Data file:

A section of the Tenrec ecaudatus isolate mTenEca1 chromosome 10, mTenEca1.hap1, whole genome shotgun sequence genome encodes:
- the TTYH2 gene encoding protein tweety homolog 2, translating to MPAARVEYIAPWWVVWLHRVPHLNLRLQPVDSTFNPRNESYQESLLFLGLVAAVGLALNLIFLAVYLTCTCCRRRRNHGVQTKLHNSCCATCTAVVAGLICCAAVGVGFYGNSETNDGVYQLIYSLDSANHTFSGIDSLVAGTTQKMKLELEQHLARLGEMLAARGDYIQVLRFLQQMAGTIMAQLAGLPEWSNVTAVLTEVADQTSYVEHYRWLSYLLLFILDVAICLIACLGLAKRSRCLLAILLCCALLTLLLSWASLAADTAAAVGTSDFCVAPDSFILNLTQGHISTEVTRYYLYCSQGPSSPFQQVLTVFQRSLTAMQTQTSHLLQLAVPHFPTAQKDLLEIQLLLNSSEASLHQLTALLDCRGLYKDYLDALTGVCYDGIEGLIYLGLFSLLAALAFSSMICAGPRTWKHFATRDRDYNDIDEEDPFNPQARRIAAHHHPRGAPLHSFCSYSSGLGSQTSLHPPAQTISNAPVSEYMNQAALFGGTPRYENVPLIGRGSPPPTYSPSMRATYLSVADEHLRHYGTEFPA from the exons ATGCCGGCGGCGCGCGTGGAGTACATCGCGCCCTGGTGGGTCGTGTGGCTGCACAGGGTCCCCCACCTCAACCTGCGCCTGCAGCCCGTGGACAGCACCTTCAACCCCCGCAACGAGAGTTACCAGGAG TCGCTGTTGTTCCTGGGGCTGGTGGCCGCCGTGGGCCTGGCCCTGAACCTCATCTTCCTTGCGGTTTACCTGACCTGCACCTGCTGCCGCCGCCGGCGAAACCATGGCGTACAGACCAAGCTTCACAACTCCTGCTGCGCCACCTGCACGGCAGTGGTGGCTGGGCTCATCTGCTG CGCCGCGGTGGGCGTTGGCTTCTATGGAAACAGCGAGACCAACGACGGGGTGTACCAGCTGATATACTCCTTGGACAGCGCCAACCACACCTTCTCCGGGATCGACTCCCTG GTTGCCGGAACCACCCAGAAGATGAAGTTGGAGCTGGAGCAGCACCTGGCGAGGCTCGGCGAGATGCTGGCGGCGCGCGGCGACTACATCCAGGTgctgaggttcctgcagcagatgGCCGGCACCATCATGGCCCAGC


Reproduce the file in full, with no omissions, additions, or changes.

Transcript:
A section of the Tenrec ecaudatus isolate mTenEca1 chromosome 10, mTenEca1.hap1, whole genome shotgun sequence genome encodes:
- the TTYH2 gene encoding protein tweety homolog 2, translating to MPAARVEYIAPWWVVWLHRVPHLNLRLQPVDSTFNPRNESYQESLLFLGLVAAVGLALNLIFLAVYLTCTCCRRRRNHGVQTKLHNSCCATCTAVVAGLICCAAVGVGFYGNSETNDGVYQLIYSLDSANHTFSGIDSLVAGTTQKMKLELEQHLARLGEMLAARGDYIQVLRFLQQMAGTIMAQLAGLPEWSNVTAVLTEVADQTSYVEHYRWLSYLLLFILDVAICLIACLGLAKRSRCLLAILLCCALLTLLLSWASLAADTAAAVGTSDFCVAPDSFILNLTQGHISTEVTRYYLYCSQGPSSPFQQVLTVFQRSLTAMQTQTSHLLQLAVPHFPTAQKDLLEIQLLLNSSEASLHQLTALLDCRGLYKDYLDALTGVCYDGIEGLIYLGLFSLLAALAFSSMICAGPRTWKHFATRDRDYNDIDEEDPFNPQARRIAAHHHPRGAPLHSFCSYSSGLGSQTSLHPPAQTISNAPVSEYMNQAALFGGTPRYENVPLIGRGSPPPTYSPSMRATYLSVADEHLRHYGTEFPA from the exons ATGCCGGCGGCGCGCGTGGAGTACATCGCGCCCTGGTGGGTCGTGTGGCTGCACAGGGTCCCCCACCTCAACCTGCGCCTGCAGCCCGTGGACAGCACCTTCAACCCCCGCAACGAGAGTTACCAGGAG TCGCTGTTGTTCCTGGGGCTGGTGGCCGCCGTGGGCCTGGCCCTGAACCTCATCTTCCTTGCGGTTTACCTGACCTGCACCTGCTGCCGCCGCCGGCGAAACCATGGCGTACAGACCAAGCTTCACAACTCCTGCTGCGCCACCTGCACGGCAGTGGTGGCTGGGCTCATCTGCTG CGCCGCGGTGGGCGTTGGCTTCTATGGAAACAGCGAGACCAACGACGGGGTGTACCAGCTGATATACTCCTTGGACAGCGCCAACCACACCTTCTCCGGGATCGACTCCCTG GTTGCCGGAACCACCCAGAAGATGAAGTTGGAGCTGGAGCAGCACCTGGCGAGGCTCGGCGAGATGCTGGCGGCGCGCGGCGACTACATCCAGGTgctgaggttcctgcagcagatgGCCGGCACCATCATGGCCCAGC